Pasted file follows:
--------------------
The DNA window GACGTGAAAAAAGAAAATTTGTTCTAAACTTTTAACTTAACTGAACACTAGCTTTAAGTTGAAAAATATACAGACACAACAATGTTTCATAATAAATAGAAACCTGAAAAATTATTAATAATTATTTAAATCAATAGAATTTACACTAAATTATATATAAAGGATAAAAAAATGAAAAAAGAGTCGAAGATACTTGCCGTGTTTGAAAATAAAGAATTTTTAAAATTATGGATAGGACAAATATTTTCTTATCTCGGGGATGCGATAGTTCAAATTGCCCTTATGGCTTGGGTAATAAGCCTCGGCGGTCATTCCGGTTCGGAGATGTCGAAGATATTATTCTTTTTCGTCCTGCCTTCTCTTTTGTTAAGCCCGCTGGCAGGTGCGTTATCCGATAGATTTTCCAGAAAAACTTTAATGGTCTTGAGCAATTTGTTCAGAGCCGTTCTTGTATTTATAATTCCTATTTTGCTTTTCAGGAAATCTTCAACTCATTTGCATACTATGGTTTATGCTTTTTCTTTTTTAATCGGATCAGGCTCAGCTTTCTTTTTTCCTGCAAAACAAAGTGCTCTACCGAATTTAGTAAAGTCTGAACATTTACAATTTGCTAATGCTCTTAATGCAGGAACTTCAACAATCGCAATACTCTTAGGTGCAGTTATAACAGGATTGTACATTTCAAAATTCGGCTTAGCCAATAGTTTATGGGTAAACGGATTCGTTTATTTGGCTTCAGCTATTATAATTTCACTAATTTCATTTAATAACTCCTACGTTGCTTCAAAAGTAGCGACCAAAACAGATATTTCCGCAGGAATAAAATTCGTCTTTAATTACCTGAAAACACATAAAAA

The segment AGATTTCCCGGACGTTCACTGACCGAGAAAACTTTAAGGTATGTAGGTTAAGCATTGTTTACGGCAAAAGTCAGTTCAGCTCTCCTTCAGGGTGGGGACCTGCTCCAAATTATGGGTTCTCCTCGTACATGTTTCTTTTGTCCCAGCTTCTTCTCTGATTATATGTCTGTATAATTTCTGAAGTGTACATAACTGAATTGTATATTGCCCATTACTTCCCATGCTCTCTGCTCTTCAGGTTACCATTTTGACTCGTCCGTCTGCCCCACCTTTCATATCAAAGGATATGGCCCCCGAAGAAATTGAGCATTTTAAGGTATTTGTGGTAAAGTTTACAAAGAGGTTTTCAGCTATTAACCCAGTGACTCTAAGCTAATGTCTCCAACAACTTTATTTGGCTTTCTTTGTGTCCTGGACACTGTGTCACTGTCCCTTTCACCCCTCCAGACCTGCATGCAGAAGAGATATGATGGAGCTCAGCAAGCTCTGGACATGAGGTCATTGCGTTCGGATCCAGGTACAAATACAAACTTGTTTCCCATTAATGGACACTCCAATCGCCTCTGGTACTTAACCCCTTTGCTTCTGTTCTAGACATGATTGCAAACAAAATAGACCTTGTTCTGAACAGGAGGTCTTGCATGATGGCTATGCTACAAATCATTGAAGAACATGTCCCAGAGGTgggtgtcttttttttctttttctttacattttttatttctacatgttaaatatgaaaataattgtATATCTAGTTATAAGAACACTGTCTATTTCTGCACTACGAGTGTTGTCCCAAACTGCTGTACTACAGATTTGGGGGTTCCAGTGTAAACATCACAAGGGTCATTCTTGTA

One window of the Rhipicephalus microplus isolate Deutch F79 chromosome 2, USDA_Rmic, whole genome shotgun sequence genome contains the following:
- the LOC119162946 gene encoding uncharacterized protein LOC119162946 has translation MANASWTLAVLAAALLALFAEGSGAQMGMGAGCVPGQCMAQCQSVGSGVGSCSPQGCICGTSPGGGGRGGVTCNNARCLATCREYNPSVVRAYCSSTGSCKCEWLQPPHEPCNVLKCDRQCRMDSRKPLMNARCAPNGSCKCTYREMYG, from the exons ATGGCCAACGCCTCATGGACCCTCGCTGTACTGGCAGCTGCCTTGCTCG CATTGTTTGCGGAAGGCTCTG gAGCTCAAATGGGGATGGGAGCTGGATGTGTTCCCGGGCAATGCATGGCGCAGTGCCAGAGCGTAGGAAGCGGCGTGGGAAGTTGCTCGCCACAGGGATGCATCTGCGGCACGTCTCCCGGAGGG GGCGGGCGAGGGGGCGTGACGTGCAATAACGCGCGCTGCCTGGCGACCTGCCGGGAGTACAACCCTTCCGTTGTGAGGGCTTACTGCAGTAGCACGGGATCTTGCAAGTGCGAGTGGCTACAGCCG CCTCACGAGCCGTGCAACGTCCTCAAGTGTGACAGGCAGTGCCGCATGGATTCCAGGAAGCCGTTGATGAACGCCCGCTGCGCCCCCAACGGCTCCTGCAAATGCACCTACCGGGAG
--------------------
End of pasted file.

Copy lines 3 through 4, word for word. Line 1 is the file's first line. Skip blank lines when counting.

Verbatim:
One window of the Rhipicephalus microplus isolate Deutch F79 chromosome 2, USDA_Rmic, whole genome shotgun sequence genome contains the following:
- the LOC119162946 gene encoding uncharacterized protein LOC119162946 has translation MANASWTLAVLAAALLALFAEGSGAQMGMGAGCVPGQCMAQCQSVGSGVGSCSPQGCICGTSPGGGGRGGVTCNNARCLATCREYNPSVVRAYCSSTGSCKCEWLQPPHEPCNVLKCDRQCRMDSRKPLMNARCAPNGSCKCTYREMYG, from the exons ATGGCCAACGCCTCATGGACCCTCGCTGTACTGGCAGCTGCCTTGCTCG CATTGTTTGCGGAAGGCTCTG gAGCTCAAATGGGGATGGGAGCTGGATGTGTTCCCGGGCAATGCATGGCGCAGTGCCAGAGCGTAGGAAGCGGCGTGGGAAGTTGCTCGCCACAGGGATGCATCTGCGGCACGTCTCCCGGAGGG GGCGGGCGAGGGGGCGTGACGTGCAATAACGCGCGCTGCCTGGCGACCTGCCGGGAGTACAACCCTTCCGTTGTGAGGGCTTACTGCAGTAGCACGGGATCTTGCAAGTGCGAGTGGCTACAGCCG CCTCACGAGCCGTGCAACGTCCTCAAGTGTGACAGGCAGTGCCGCATGGATTCCAGGAAGCCGTTGATGAACGCCCGCTGCGCCCCCAACGGCTCCTGCAAATGCACCTACCGGGAG